4 The bear necessities
4.1 The grizzly bear
There are three activities in Section 4, asking you to summarise information in the form of lists. In the first two, the answers are given but in the third, about the diet of the giant panda, they are not. You are asked to tick off the points in your list as you read on through the section. As you gain more study experience, you should feel less dependent on the answers always being provided in full. Aim to take more responsibility for your own learning and to judge for yourself whether you have answered the questions appropriately. When you have completed Section 4, check whether you spotted all the points that I have included. You may even be pleasantly surprised to find that you've included some that I've missed!
As DA points out [p. 159], most members of the bear family are omnivorous. The grizzly bear is a particularly magnificent member of that family.
Watch the sequence from 23.02-30.49 in 'The Opportunists' and make a list of the different sorts of food that the grizzly bear utilises during the course of a year.
You should have compiled an impressive list: fresh-caught salmon, berries, sedges, grasses, caterpillars and clams. Grizzlies probably eat many other sorts of food not covered in the programme. Indeed, LoM also mentions horsetails, skunk cabbage, lily roots, elderberries, cranberries, mice, squirrels and marmots [p. 159].
Not only do grizzly bears eat a great diversity of foods, in certain seasons they also eat prodigious quantities. During late summer - as they lay down reserves of fat that enable them to survive the impending winter - they may eat for 20 hours a day. One female grizzly in Alaska was observed eating nothing but blueberries for 14 hours, with only 30 minutes off for a midday rest; the TV programme gave a figure of 200 000 berries per day. The digestive system that bears have inherited from their carnivorous ancestors lacks the special stomach that enables herbivores to break down plant material so efficiently. Their inability to extract much of the energy it contains helps explain why bears harvest vast amounts of plant material, a proportion of which passes through their guts unaltered. Indeed, grizzlies are believed to play a very significant ecological role, simply through the distribution of undigested seeds in their dung.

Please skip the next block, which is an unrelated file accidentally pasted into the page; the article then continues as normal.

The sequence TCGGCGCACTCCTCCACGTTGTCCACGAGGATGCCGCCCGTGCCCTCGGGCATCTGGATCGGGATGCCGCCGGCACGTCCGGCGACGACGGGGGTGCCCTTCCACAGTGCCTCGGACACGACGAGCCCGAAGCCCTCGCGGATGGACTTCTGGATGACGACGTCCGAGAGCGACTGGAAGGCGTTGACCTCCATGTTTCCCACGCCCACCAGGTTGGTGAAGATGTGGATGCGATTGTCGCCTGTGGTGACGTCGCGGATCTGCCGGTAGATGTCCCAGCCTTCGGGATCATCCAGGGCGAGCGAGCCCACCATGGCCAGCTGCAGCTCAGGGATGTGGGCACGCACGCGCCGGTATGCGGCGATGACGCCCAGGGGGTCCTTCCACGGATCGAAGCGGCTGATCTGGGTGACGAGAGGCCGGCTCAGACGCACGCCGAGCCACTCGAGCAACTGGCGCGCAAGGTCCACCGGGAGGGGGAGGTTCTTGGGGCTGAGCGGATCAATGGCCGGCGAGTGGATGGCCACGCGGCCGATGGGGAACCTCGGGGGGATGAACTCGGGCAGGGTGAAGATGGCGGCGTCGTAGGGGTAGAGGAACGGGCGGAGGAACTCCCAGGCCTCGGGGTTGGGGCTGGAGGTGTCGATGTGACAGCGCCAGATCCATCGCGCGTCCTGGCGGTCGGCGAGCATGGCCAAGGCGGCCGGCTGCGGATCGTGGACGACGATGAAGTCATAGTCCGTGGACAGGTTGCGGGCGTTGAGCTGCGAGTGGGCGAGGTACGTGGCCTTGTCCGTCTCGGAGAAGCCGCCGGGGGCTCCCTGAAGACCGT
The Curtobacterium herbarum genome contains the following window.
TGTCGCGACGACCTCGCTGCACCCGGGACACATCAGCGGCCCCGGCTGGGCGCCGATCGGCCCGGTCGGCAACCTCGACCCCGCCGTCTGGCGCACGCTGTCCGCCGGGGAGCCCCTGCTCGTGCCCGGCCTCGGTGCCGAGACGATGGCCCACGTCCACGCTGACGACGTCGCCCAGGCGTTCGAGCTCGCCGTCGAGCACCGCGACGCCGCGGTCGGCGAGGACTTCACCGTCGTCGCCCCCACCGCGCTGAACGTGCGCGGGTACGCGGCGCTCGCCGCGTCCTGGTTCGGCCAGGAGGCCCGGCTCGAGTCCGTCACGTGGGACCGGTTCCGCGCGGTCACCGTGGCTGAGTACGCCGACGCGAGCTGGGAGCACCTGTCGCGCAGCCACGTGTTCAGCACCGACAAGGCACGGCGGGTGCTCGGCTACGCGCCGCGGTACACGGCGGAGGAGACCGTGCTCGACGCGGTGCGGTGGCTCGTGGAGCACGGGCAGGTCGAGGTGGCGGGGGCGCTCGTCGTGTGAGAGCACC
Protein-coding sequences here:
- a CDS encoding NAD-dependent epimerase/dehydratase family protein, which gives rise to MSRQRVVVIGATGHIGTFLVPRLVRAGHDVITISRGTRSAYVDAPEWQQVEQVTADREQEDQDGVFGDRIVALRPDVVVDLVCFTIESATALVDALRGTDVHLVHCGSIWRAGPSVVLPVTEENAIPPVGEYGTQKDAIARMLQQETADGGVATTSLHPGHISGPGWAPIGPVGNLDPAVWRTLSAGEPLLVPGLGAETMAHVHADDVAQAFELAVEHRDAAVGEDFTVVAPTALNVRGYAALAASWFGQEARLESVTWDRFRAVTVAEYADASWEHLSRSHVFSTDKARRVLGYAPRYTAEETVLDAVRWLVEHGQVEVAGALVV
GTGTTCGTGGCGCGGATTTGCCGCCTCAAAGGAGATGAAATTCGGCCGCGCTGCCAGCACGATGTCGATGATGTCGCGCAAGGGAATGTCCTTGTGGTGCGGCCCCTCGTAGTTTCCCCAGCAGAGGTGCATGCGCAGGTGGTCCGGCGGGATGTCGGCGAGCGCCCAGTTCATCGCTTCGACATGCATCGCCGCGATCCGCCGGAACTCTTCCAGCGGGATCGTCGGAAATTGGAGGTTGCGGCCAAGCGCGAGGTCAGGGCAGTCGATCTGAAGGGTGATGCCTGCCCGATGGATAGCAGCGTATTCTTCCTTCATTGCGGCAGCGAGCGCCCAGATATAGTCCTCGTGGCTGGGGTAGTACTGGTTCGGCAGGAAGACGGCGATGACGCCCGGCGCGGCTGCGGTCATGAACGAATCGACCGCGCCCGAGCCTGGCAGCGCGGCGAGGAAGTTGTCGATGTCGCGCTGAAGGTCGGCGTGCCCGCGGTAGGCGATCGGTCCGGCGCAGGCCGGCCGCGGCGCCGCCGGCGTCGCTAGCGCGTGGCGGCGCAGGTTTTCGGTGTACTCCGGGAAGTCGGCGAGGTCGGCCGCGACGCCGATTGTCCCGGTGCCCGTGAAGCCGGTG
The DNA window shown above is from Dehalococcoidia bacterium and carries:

DA mentions [p. 159] the 'delicacy' that the grizzly bears of Yellowstone Park enjoy in summer. The fact that the highly digestible bodies of tiny cutworm moths comprise 18% protein and 35% fat in mid-August makes it less surprising that grizzly bears are prepared to climb to 10 000 feet (3000 m) in Yellowstone and elsewhere to feed on them. It is possible that the bears see birds, such as ravens, Clark's nutcrackers and grey-crowned rosy finches, flying up to the high country and know that it is time for them to go there as well. But how did they discover that the birds were going there to feed on the thousands of moths hiding under rocks during the day so that they were in position to feed on alpine flowers at night?
The TV programme (27.57-30.18) emphasises the importance of laying down 'energy reserves' during summer feeding, mainly as fat - you'll recall the process of (in the words of the commentary of the programme) 'piling on the calories' during the summer bonanza. The mobilisation of these reserves is what sustains the grizzly over the 5- to 6-month period of overwintering in its den, during this unique type of hibernation.